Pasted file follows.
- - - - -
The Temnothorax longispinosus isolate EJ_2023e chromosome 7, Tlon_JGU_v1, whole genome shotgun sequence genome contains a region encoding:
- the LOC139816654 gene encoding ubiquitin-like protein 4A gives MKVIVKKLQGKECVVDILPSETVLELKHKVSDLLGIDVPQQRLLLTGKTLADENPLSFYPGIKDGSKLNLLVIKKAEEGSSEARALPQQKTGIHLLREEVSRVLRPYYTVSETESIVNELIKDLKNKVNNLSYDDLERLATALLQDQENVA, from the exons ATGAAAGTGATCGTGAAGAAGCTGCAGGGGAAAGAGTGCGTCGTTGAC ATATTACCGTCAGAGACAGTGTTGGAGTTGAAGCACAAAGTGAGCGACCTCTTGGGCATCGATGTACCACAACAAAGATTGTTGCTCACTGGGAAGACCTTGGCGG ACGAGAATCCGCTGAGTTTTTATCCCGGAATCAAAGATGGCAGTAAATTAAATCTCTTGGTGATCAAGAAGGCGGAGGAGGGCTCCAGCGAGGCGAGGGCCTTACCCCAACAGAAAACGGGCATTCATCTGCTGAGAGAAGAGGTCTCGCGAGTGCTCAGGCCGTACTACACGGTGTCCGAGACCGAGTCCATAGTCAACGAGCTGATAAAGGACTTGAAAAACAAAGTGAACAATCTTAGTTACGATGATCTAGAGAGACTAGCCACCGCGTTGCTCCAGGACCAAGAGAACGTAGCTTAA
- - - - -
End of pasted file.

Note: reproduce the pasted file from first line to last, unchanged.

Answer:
The Temnothorax longispinosus isolate EJ_2023e chromosome 7, Tlon_JGU_v1, whole genome shotgun sequence genome contains a region encoding:
- the LOC139816654 gene encoding ubiquitin-like protein 4A gives MKVIVKKLQGKECVVDILPSETVLELKHKVSDLLGIDVPQQRLLLTGKTLADENPLSFYPGIKDGSKLNLLVIKKAEEGSSEARALPQQKTGIHLLREEVSRVLRPYYTVSETESIVNELIKDLKNKVNNLSYDDLERLATALLQDQENVA, from the exons ATGAAAGTGATCGTGAAGAAGCTGCAGGGGAAAGAGTGCGTCGTTGAC ATATTACCGTCAGAGACAGTGTTGGAGTTGAAGCACAAAGTGAGCGACCTCTTGGGCATCGATGTACCACAACAAAGATTGTTGCTCACTGGGAAGACCTTGGCGG ACGAGAATCCGCTGAGTTTTTATCCCGGAATCAAAGATGGCAGTAAATTAAATCTCTTGGTGATCAAGAAGGCGGAGGAGGGCTCCAGCGAGGCGAGGGCCTTACCCCAACAGAAAACGGGCATTCATCTGCTGAGAGAAGAGGTCTCGCGAGTGCTCAGGCCGTACTACACGGTGTCCGAGACCGAGTCCATAGTCAACGAGCTGATAAAGGACTTGAAAAACAAAGTGAACAATCTTAGTTACGATGATCTAGAGAGACTAGCCACCGCGTTGCTCCAGGACCAAGAGAACGTAGCTTAA